The city prepared a revised EIR in 2015, but it did not alter the consistency analysis involving Policy LU-7. The city subsequently reapproved the project. In its 2015 findings, the city stated that the project was even more consistent with Policy LU-7 than before, as it would serve several neighborhoods that were now coming online in the store’s vicinity. Petitioners in the instant action, who had not participated in the prior Sierra Club action, filed this suit. The city successfully moved for a judgement on the pleadings, and this appeal followed.

Following a final judgment on the merits, the doctrine of res judicata bars a party, and persons in privity with that party, from relitigating a claim that was actually litigated or that could have been litigated in the prior action. At issue is whether the current petitioners are in privity with Sierra Club, and if the general plan consistency claim was litigated in the prior action.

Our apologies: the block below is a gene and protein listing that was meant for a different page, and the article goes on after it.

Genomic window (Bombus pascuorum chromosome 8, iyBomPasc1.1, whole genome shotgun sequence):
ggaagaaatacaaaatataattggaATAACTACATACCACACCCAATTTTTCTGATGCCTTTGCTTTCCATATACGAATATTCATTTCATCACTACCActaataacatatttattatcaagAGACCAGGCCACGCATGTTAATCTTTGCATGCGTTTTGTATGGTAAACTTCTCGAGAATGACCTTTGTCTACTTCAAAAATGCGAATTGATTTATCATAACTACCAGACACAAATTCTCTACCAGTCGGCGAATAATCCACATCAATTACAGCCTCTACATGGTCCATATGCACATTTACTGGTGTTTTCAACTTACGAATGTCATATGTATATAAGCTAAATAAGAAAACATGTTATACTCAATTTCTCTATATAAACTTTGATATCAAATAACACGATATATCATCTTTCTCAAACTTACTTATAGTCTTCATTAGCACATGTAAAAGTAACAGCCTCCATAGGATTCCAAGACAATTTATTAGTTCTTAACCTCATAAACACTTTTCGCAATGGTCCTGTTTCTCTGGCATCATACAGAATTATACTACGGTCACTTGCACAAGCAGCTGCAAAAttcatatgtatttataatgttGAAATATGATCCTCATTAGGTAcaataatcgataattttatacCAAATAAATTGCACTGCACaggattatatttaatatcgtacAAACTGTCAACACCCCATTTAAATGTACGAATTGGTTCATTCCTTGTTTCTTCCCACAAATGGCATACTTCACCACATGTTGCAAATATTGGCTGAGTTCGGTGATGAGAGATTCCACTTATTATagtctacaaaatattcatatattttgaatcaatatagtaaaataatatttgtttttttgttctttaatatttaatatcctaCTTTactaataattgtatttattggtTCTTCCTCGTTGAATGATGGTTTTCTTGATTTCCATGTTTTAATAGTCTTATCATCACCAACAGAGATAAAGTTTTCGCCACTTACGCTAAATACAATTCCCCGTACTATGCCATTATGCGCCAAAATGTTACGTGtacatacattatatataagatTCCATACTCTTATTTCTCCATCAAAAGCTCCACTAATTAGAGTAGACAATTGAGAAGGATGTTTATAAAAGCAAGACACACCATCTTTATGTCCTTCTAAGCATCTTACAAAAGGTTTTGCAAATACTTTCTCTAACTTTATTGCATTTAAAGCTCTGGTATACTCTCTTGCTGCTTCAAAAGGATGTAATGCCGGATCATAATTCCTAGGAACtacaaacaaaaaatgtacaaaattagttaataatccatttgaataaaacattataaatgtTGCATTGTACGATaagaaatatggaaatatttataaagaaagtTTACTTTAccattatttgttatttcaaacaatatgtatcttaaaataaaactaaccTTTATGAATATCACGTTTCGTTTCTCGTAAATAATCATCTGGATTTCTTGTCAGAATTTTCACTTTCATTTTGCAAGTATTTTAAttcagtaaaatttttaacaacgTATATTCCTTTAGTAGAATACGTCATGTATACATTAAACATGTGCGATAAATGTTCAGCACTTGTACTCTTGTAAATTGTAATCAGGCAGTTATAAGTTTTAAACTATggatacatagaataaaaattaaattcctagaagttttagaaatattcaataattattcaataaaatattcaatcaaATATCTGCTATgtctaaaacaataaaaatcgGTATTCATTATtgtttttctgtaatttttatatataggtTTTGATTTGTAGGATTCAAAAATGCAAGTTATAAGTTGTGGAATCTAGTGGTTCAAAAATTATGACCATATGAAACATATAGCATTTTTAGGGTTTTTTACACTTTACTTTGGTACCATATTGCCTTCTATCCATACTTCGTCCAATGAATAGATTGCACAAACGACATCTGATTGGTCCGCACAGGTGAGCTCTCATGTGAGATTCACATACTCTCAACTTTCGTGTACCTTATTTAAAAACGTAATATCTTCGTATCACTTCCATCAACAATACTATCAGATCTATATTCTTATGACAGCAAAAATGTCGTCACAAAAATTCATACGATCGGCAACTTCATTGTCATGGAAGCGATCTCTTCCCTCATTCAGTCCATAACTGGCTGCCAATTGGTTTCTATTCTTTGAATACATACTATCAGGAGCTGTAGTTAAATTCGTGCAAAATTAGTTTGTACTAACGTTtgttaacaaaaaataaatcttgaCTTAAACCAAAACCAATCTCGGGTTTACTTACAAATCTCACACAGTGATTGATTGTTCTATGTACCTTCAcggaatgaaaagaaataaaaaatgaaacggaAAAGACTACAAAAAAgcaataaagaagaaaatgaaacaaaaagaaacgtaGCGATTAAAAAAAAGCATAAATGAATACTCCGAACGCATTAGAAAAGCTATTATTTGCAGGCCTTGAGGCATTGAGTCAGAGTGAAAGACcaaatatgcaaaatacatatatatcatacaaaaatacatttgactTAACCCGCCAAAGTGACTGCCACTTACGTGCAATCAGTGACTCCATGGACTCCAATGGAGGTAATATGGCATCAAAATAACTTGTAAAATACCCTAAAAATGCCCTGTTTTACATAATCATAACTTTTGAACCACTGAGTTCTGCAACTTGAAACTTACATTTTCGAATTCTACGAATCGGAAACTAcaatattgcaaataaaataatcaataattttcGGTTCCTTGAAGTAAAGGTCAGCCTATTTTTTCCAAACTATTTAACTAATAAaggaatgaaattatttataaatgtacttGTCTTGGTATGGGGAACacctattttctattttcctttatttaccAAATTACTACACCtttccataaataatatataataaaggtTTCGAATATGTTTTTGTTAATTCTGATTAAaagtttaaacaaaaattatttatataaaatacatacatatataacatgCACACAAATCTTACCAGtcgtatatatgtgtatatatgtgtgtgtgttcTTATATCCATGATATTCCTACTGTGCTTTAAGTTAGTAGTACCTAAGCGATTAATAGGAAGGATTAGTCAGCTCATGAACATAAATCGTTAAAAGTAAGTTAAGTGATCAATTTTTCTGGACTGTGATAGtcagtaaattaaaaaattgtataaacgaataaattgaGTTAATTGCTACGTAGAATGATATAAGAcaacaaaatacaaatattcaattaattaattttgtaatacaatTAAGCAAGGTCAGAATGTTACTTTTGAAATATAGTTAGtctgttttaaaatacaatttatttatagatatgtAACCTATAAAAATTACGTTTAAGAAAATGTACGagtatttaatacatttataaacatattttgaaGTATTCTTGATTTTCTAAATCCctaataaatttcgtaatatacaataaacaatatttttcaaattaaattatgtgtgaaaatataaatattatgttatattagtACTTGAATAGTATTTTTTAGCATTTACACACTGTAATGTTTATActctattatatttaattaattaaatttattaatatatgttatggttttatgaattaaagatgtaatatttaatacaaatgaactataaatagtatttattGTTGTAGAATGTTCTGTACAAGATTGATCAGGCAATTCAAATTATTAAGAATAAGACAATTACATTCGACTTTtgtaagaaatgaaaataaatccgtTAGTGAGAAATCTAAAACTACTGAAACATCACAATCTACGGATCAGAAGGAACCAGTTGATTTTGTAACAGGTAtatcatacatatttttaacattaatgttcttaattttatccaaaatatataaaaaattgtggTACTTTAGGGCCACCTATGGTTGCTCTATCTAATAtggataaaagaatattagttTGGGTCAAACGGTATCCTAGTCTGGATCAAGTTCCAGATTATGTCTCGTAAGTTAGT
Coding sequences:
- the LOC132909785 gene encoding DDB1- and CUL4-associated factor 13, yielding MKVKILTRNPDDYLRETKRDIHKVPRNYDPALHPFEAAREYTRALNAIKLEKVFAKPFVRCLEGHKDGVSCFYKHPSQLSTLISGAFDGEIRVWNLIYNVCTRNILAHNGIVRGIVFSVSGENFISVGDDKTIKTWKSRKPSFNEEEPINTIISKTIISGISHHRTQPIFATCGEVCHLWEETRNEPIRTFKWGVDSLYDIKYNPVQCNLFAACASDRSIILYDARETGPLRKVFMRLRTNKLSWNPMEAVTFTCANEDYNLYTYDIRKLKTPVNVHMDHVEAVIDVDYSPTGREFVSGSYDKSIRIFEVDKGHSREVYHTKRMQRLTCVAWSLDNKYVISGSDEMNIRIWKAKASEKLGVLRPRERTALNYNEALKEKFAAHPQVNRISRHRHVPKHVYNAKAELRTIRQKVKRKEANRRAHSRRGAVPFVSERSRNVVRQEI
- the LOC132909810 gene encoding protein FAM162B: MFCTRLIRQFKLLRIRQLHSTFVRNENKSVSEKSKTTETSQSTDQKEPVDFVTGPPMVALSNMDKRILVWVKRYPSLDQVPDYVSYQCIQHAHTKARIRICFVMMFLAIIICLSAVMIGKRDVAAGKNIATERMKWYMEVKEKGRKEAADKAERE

The court concluded that the two petitions raised the same general issue, as both alleged inconsistencies with the same general plan policy. The court considered it irrelevant that Sierra Club did not argue this issue in its briefing, even though it raised it, as res judicata extends to claims that could have been litigated, even if they weren’t.